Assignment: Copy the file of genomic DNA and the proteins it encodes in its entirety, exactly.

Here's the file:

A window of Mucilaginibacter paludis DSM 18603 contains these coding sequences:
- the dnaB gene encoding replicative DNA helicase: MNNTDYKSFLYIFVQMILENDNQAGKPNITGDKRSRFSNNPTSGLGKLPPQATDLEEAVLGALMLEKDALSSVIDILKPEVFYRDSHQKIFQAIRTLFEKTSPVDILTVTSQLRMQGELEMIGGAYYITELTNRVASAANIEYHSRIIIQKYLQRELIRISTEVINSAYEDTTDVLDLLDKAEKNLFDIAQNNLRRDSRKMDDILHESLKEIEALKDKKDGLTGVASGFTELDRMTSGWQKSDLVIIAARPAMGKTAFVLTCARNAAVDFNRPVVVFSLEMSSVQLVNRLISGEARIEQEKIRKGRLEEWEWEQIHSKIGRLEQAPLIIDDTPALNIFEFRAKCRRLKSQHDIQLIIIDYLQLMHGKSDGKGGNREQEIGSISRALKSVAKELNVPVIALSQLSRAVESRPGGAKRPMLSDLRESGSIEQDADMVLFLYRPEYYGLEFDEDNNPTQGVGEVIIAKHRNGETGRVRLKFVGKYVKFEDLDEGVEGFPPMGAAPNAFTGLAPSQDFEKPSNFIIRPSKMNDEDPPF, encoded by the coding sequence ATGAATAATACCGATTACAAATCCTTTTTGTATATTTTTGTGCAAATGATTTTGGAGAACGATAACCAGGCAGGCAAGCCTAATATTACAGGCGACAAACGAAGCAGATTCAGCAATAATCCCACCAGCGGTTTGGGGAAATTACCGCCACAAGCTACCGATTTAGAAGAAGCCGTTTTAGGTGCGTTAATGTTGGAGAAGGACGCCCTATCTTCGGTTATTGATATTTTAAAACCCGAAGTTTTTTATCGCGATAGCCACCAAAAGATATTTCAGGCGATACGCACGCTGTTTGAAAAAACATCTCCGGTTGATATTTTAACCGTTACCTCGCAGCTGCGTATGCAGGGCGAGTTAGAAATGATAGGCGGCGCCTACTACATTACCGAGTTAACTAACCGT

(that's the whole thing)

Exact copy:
A window of Mucilaginibacter paludis DSM 18603 contains these coding sequences:
- the dnaB gene encoding replicative DNA helicase: MNNTDYKSFLYIFVQMILENDNQAGKPNITGDKRSRFSNNPTSGLGKLPPQATDLEEAVLGALMLEKDALSSVIDILKPEVFYRDSHQKIFQAIRTLFEKTSPVDILTVTSQLRMQGELEMIGGAYYITELTNRVASAANIEYHSRIIIQKYLQRELIRISTEVINSAYEDTTDVLDLLDKAEKNLFDIAQNNLRRDSRKMDDILHESLKEIEALKDKKDGLTGVASGFTELDRMTSGWQKSDLVIIAARPAMGKTAFVLTCARNAAVDFNRPVVVFSLEMSSVQLVNRLISGEARIEQEKIRKGRLEEWEWEQIHSKIGRLEQAPLIIDDTPALNIFEFRAKCRRLKSQHDIQLIIIDYLQLMHGKSDGKGGNREQEIGSISRALKSVAKELNVPVIALSQLSRAVESRPGGAKRPMLSDLRESGSIEQDADMVLFLYRPEYYGLEFDEDNNPTQGVGEVIIAKHRNGETGRVRLKFVGKYVKFEDLDEGVEGFPPMGAAPNAFTGLAPSQDFEKPSNFIIRPSKMNDEDPPF, encoded by the coding sequence ATGAATAATACCGATTACAAATCCTTTTTGTATATTTTTGTGCAAATGATTTTGGAGAACGATAACCAGGCAGGCAAGCCTAATATTACAGGCGACAAACGAAGCAGATTCAGCAATAATCCCACCAGCGGTTTGGGGAAATTACCGCCACAAGCTACCGATTTAGAAGAAGCCGTTTTAGGTGCGTTAATGTTGGAGAAGGACGCCCTATCTTCGGTTATTGATATTTTAAAACCCGAAGTTTTTTATCGCGATAGCCACCAAAAGATATTTCAGGCGATACGCACGCTGTTTGAAAAAACATCTCCGGTTGATATTTTAACCGTTACCTCGCAGCTGCGTATGCAGGGCGAGTTAGAAATGATAGGCGGCGCCTACTACATTACCGAGTTAACTAACCGT